If you’ve recently become interested in tracking your daily calorie intake for the first time, there are a few methods you can use to get a rough idea of where to start in terms of daily calorie intake, which you can then begin adjusting from week to week based on our muscle growth or fat loss goals.

I personally suggest most individuals simply download a smartphone application like MyMacros+ that makes it easy and convenient to track the foods you eat from day to day.

Once accustomed to the inner workings of such an app, you can spend the next 3-5 days simply logging your normal eating habits as compared to what a “normal” day of eating is for you. Then, take those 3-5 daily calorie intake totals and average them together.

breastfeeding calories

This will result in an average daily calorie intake you can then use as your official starting point in tracking intake consistently. Follow that average intake as your first week’s baseline goal- then in the following weeks you can monitor your bodyweight change, energy levels and strength progression in the gym to determine when and what degree to adjust your daily calorie intake goal each week to match your current body composition goals.

Tracking Where it Counts

Following this strategy can make it much more effective of a starting point since you’re better able to start at an intake that your body is currently adapted to. If for instance, you suddenly began following an arbitrary, pre-determined daily calorie intake goal, you may be overshooting your body’s current ability to use calories, or severely under eating- potentially causing unnecessary, negative metabolic adaptions in the way of muscle loss or fat gain.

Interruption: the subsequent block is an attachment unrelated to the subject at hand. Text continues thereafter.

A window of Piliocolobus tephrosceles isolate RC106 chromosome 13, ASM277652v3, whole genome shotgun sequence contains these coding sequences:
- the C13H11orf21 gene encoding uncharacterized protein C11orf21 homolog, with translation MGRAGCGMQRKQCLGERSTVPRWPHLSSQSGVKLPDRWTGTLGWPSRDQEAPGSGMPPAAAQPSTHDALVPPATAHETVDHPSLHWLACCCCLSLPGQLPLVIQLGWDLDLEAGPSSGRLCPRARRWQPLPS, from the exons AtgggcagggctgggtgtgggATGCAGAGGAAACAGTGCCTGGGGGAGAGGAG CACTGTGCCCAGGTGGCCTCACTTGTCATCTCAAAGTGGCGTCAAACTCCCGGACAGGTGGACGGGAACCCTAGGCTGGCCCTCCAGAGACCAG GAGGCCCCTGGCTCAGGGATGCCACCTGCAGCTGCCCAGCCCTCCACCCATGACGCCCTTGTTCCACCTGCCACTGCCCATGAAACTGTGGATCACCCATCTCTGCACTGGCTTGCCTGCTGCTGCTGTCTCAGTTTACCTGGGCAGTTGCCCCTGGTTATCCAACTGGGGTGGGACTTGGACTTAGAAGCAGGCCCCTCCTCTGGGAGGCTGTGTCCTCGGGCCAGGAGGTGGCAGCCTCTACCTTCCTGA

This is why online physique coaches such as myself, and the IIFYM Macro Coaches can never in good conscience tell someone they should eat (x) amount of calories without knowing their specific body composition, physical activity, and recent eating habits. It just leaves far too much on the table in terms of personal needs.

In our recent flexible dieting article, I provide insight into the most personalized way to find your ideal, baseline intake to then begin adjusting from week to week based on your goals. If you’re already tracking your total daily calorie intake successfully, taking that next step toward tracking specific macros can be a relatively easy, but very beneficial next step for your body composition goals.

If you’re interested in learning more, please check out that article here. For a more time efficient starting point, the IIFYM macro calculator is a great tool to check out as well.

Adjusting Daily Calorie Intake

 

daily calorie intake

 

Once you’ve gotten a consistent, baseline daily calorie intake, you’ll need to adjust that intake periodically based on your physique goals. If the goal is to gain muscle, it’s prudent to slowly increase daily calorie intake to ensure your body is in an environment conducive to quality muscle growth and maximized training performance while promoting an increased metabolic capacity.